There’s a $65 billion threat to U.S. health care. It’s microscopic—and it could be fixed with some pretty modest funding, according to a new OECD report.
The threat at hand is antibiotic-resistant superbugs, which, as the name implies, are able to ward off common medications meant to kill bacteria. Recently, the World Health Organization (WHO) warned that resistant strains of STIs like gonorrhea are on the rise. Other medical experts have warned that the looming threat of superbugs is a “ticking time bomb” that must be addressed.
The thing is, addressing the threat may not even be all that expensive, says the OECD. In fact, it would cost just $2 per person per year—not exactly an exorbitant figure given that the group also projects that antimicrobial resistant infections could kill 30,000 Americans annually by 2050.
Just how might we fight this microbial threat? The report authors outline some broad ideas.
“A five-pronged assault on antimicrobial resistance—by promoting better hygiene, ending the over-prescription of antibiotics, rapid testing for patients to determine whether they have viral or bacterial infections, delays in prescribing antibiotics and mass media campaigns—could counter one of the biggest threats to modern medicine,” wrote the study authors.
Read on for the day’s news.
A smartwatch for Parkinson’s? Global Kinetics is touting results finding that its Personal KinetiGraph tech—a wearable device that’s meant to monitor Parkinson’s symptoms such as tremors and dyskenisia—made tangible improvements in how patients can record (and treat) the effects of their disease. Those improvements include improvements in symptoms and better clinical decision making guided by the wearable trackers in clinical trials, according to the company.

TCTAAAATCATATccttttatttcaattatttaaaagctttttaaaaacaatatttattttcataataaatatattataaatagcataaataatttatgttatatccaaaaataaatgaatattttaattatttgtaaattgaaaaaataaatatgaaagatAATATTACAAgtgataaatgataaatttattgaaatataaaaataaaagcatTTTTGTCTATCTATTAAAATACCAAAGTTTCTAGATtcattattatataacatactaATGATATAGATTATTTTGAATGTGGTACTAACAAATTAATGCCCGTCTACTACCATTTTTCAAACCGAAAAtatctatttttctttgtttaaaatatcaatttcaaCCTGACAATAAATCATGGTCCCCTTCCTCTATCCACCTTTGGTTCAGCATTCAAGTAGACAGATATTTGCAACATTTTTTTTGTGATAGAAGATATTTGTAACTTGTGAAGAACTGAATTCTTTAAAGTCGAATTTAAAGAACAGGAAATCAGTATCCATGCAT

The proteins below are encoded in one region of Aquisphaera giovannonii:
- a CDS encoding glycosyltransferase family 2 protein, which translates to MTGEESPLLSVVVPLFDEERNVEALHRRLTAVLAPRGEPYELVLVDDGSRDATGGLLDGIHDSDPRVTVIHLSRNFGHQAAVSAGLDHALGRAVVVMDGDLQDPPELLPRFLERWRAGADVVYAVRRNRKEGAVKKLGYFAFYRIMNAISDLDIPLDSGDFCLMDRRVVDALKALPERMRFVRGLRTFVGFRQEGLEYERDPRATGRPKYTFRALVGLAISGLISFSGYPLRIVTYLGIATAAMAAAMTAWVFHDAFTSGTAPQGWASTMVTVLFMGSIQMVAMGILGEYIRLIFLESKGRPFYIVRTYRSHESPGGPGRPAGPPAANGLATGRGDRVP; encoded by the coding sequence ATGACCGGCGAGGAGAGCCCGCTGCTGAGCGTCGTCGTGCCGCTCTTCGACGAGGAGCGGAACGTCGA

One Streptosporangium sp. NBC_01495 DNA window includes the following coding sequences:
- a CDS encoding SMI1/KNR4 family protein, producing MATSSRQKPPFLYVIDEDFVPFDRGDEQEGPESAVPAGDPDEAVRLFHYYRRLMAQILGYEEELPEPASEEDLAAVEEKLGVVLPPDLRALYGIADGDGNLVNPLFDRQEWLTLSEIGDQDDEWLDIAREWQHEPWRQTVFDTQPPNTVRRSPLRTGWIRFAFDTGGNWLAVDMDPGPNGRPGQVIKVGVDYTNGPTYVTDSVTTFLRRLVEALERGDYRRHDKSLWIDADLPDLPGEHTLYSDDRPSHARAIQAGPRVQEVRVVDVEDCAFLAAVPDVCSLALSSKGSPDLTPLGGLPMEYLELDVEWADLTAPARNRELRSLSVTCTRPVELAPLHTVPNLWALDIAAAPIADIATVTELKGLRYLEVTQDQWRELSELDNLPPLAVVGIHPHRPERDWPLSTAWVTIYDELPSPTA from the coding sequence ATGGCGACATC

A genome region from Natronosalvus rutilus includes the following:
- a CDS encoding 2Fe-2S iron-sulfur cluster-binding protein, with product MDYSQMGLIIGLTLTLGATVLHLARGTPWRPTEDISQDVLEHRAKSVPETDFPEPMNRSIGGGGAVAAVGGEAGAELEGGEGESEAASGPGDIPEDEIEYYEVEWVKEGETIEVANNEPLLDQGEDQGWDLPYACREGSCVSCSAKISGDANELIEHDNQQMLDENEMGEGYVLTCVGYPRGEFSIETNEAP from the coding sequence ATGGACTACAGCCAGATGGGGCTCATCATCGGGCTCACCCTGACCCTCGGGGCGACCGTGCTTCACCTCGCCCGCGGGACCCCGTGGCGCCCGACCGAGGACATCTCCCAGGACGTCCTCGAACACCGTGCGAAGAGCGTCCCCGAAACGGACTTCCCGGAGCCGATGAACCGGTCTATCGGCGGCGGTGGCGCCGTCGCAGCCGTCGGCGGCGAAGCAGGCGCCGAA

AstraZeneca spikes after (finally) issuing positive earnings. Shares of British drug maker AstraZeneca rose more than 3.5% in Thursday trading as the pharma giant shared some solid financial news—and expressed, at long last, some legitimate optimism about the future. Quarterly sales rose 8%, buoyed by strong growth in cancer drug sales, and CEO Pascal Soriot said the company’s strategy of replacing older, patent-expiring medications with a pipeline of 10 new therapies has been successful. “Today marks an important day for the future of AstraZeneca, with the performance in the quarter and year to date showing what we expect will be the start of a period of sustained growth for years to come,” he said. (Reuters)
THE BIG PICTURE
The gender pay gap persists in high-flying professions—including medicine. The gender pay gap is a persistent problem in the American workforce. And, according to a new report, it’s actually even worse in some of the highest-paying fields, including medicine. “A recent American Association of University Women (AAUW) analysis of U.S. Census data found that women physicians and surgeons are compensated only 71 cents for every dollar paid to their male counterparts—a 29% gap, and 9 cents behind the 80 cents on the dollar women are paid overall,” writes Kim Churches. (Fortune)
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|Produced by Sy Mukherjee|